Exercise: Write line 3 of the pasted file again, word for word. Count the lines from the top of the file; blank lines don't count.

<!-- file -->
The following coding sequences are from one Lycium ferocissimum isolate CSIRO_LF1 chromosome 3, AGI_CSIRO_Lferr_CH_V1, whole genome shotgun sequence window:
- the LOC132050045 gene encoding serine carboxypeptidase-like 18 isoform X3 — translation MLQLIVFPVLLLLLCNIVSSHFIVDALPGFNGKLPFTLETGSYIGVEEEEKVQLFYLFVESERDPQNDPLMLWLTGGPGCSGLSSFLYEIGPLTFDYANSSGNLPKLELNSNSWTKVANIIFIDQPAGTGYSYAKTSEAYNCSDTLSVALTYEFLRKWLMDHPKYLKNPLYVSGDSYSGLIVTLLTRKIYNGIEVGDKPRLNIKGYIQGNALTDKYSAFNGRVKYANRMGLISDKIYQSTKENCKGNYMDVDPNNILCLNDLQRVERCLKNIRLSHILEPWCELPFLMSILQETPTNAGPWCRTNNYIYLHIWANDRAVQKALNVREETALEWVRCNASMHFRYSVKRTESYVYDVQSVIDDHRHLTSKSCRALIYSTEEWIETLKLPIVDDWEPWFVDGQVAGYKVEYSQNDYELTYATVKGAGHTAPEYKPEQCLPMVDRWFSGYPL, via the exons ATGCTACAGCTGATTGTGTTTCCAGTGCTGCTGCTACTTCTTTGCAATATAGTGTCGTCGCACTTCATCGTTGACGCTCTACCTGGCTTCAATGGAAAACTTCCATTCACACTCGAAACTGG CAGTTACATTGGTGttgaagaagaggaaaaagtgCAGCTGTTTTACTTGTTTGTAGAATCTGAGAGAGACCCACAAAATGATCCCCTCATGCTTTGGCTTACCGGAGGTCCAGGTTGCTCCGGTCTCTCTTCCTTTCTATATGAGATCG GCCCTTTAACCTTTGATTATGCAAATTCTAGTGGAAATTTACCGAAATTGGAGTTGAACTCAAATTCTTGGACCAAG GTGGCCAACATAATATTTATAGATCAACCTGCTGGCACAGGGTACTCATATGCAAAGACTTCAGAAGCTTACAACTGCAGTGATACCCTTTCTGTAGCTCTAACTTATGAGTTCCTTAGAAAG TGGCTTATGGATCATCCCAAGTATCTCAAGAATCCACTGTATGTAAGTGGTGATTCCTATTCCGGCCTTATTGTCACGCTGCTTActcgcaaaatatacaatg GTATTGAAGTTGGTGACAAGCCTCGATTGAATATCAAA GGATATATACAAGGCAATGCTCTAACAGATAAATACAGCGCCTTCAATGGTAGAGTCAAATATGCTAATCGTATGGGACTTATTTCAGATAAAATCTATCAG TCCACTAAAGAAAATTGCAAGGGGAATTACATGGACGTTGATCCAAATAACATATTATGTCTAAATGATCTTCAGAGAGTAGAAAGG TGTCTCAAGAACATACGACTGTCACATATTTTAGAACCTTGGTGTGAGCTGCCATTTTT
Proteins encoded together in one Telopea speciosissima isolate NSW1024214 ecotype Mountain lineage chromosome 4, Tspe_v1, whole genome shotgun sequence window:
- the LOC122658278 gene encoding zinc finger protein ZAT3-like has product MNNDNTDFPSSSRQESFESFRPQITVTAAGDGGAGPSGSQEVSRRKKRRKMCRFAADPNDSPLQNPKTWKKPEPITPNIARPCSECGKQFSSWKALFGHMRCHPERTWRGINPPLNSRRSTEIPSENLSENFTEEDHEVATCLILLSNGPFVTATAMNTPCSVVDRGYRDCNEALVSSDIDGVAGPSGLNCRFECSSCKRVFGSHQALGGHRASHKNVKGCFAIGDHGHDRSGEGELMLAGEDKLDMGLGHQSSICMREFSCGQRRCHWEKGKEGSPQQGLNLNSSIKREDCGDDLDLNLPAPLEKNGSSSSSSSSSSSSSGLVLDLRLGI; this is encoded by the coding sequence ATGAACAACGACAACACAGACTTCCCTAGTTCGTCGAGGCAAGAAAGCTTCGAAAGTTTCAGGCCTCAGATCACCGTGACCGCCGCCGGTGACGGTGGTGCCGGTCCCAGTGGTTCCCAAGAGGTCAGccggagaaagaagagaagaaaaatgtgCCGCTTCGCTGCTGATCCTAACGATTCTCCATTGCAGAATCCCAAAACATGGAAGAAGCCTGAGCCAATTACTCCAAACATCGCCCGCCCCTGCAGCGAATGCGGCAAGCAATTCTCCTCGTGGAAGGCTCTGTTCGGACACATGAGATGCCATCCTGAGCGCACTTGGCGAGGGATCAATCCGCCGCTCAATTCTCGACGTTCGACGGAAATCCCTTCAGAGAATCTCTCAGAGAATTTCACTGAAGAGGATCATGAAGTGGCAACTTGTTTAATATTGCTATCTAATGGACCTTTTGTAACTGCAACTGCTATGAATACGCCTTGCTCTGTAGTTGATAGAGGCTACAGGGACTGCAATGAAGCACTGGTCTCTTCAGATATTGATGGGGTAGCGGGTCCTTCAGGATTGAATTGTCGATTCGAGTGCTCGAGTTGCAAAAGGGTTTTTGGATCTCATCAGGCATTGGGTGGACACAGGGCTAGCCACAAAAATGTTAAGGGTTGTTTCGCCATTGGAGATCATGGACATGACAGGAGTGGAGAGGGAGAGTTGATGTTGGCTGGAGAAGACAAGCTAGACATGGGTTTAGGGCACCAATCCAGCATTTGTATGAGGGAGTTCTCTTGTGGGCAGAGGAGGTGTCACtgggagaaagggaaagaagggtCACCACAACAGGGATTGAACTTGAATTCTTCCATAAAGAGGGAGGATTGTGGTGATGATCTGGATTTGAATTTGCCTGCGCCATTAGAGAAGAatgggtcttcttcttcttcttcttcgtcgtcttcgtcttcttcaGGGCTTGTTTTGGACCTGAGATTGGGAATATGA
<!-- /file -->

Proteins encoded together in one Telopea speciosissima isolate NSW1024214 ecotype Mountain lineage chromosome 4, Tspe_v1, whole genome shotgun sequence window: